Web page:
To the woman who once called me a beast.
You were an adult, with grown children of your own.
I was in my early twenties, legally an adult, but still a child in so many ways.
You called me a beast – an arrow of insult dipped in venom and spite and drawn back on a bow fuelled by alcohol and misinformation. You let loose, the arrow whistling through the air toward my back.
And like the beasts that man has hunted for centuries, I was wounded by your blow.
It wasn’t the first time I had been struck by someone else’s malice or misguided hate. I had learned to retreat quickly and quietly, licking my wounds in solitude. I knew I was part animal – feral and weak within my own mind. Internal monsters tore each other apart in their never ending fight for dominance, ruining my mind in the process. I knew that once my weakness was sensed by others, that my wounds would become my death sentence.
For a long time, I carried that arrow in my back, the memory of it pulling and tearing at my flesh and reopening a wound that I was unable to treat and close.
I sought relief for my pain, a safe place to take time to heal. I sought the love that I gave freely and craved in return, but finding someone who loved me and my wounds was an impossible task. The places that had lured me in with promises of safety turned on me, twisting the arrowhead in my flesh to remind me of what I was, and that I was nothing more.
I should have known… You don’t pick the runt of the litter when you want a hunting hound.
I did not need the reminder that I was broken – I knew it already. I did not need to be told that I was difficult to handle – I woke with that knowledge crawling over my skin like fleas. I did not need my flaws placed on display for your scrutiny – I knew what each and every one of them were, with painful familiarity, like the scabs that you pick at and pick at until they are raw and infected – the ones that leave you scarred, even after they have healed.
I did not need you to tell me that I was a beast – because I knew.
I carried my title with shame – I quietened my voice, bowed my head, exposed my underbelly to make it clear that I was no threat. I became domesticated, longing for a warm place beside the fire but often being banished into the cold darkness and chained in place. I tried in vain to weather the storm in my heart, in my mind, in my soul… but I was sinking, suffocating, drowning. Hands that reached to help me let go again when my ferocity reared its head. Lips that preached love and commitment sucked the air from my lungs as their hands pushed me down again and held me under. My demons snapped their jaws, fixing their teeth and talons at my throat…
And then the beast awoke. And she was hungry.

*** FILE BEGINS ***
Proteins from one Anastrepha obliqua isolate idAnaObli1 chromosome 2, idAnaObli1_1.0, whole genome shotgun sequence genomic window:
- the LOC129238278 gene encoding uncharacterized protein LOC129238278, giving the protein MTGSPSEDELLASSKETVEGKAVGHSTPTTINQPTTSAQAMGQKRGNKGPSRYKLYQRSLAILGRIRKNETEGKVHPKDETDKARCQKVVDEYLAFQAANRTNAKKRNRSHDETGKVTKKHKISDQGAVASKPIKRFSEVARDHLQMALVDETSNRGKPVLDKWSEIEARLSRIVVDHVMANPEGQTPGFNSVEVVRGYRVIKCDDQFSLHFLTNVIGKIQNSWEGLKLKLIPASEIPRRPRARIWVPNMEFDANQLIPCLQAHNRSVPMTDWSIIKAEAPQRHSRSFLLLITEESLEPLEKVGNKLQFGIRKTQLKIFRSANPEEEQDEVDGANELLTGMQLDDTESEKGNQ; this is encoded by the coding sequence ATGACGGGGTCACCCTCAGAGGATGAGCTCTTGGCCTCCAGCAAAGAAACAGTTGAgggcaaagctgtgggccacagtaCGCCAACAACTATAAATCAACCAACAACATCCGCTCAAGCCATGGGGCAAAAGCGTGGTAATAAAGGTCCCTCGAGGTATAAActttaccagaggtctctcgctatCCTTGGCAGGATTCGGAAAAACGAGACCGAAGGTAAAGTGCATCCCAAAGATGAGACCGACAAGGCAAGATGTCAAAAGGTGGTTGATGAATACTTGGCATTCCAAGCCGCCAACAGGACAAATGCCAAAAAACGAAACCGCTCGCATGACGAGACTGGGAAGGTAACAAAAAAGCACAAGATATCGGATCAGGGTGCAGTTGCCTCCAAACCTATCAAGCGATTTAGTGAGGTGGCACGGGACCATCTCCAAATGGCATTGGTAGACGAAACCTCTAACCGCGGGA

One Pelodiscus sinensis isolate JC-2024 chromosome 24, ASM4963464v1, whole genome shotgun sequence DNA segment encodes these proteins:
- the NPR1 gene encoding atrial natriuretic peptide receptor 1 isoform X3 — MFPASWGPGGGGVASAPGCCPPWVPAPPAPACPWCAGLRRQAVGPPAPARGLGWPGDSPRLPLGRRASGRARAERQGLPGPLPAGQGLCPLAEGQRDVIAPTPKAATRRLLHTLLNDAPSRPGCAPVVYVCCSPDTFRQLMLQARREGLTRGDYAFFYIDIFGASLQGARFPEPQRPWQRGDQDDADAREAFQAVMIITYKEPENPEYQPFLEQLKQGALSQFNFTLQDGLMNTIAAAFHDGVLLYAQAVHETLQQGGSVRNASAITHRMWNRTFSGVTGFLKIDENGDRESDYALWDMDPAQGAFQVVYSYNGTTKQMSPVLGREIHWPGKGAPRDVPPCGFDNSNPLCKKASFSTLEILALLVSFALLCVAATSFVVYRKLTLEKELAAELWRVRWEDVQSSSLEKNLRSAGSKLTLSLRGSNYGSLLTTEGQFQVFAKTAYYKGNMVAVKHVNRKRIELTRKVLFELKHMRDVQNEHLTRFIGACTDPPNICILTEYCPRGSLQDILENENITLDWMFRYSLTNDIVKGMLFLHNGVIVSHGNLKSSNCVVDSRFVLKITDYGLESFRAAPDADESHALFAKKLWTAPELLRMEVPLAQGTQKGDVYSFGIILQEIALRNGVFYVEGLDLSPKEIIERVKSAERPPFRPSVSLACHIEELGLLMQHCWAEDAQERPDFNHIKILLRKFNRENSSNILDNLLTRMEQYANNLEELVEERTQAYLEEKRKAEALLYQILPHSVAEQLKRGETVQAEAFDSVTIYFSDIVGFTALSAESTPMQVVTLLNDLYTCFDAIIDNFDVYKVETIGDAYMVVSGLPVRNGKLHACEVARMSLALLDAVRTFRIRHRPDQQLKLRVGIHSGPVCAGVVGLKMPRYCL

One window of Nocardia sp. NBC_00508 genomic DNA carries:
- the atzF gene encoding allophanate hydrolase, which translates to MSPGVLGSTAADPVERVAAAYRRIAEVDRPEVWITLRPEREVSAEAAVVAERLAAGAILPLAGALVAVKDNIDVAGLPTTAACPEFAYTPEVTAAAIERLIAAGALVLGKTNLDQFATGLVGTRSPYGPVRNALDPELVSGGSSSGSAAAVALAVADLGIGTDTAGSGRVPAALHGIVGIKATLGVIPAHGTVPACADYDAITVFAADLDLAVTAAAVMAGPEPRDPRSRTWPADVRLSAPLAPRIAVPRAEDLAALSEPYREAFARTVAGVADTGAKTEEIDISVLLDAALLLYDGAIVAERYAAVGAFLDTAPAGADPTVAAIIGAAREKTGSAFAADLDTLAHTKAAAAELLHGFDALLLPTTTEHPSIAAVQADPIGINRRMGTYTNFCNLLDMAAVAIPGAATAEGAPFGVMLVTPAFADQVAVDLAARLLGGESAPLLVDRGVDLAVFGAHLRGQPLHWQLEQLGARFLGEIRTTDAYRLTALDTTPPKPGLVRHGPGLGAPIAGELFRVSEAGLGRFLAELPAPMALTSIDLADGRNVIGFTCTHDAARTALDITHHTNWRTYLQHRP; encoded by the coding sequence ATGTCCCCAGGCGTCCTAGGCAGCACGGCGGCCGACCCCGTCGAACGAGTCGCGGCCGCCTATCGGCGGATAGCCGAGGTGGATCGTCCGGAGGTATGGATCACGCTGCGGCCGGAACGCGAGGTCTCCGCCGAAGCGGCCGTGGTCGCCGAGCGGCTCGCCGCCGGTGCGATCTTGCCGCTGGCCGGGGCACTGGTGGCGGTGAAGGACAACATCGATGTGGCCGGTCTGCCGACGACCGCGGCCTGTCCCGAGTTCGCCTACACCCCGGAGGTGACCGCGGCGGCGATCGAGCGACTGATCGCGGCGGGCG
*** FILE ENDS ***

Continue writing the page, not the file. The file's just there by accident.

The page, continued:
She had been hidden in the darkness for so long that she prowled quietly at first, flexing the muscle and sinew that had been patiently coiled, ready to pounce once she saw the light. Her claws scratched and scraped the ground she walked upon, and her teeth gleamed as she bared them in a defiant snarl.
She had waited long enough. At the first glimpse of light, she attacked.
The beast that I had caged for so long burst through those bars as though they weren’t there at all. She tore at my demons, vanquishing them into the shadows and whispers they were and nothing more. The hands that had held me down while claiming to lift me up withdrew, afraid that they would be snapped off and swallowed whole by the wildness. The voices that had screamed my faults and failures for the world to know were cut off with strangled cries as the beast tore out the throats that bore their words forth.
The arrow in my back fell from my flesh and shattered into dust.
The beast curled herself around me, her hunger sated, and allowed me to admire her. She had been patient, biding her time before she showed her tenacity and her strength. Her growls rolled into quiet, contented rumbles as I stroked her fur, surprisingly soft and thick beneath my fingertips. She blinked large, glowing eyes at me slowly, flexing her claws the way a cat does when they are content by the fire on a winters evening.
Calmly, quietly, she slipped back into her lair, gratified and benign. Her rumbling purrs began to reverberate within my chest and through my veins. They carried in the air that I breathed and the beat of my heart.
And I knew – I was a beast.
I was a beast of grace and poise, of fire and passion, and resilience and love.
I was a force to be reckoned with – I had become the very storm that had threatened to drown me.
My wounds had become my battle scars, etching intricate and beautiful patterns across my skin – my laughter, now quick and easy to tumble from my throat, became a song of triumph. The lips that had trembled so often, that had whispered unkind things to my reflection in the mirror to remind the beast of her place, found another’s that whispered only kind things against them as he peppered them with kisses, tangling his fingers through my soft mane and drinking in the beauty of its wildness.
I no longer reach for hands to drag me upward from my hell, or to meet the demands of someone who believed their place was elevated above me. The hands I reach for now slip firmly and comfortably around mine as we walk side by side, equal. I am safe in the knowledge that my claws are tucked snugly beneath my skin, there if I should need them, but not necessary to display.
To the woman who called me a beast – you were right.
And oh, what a beautiful beast I am.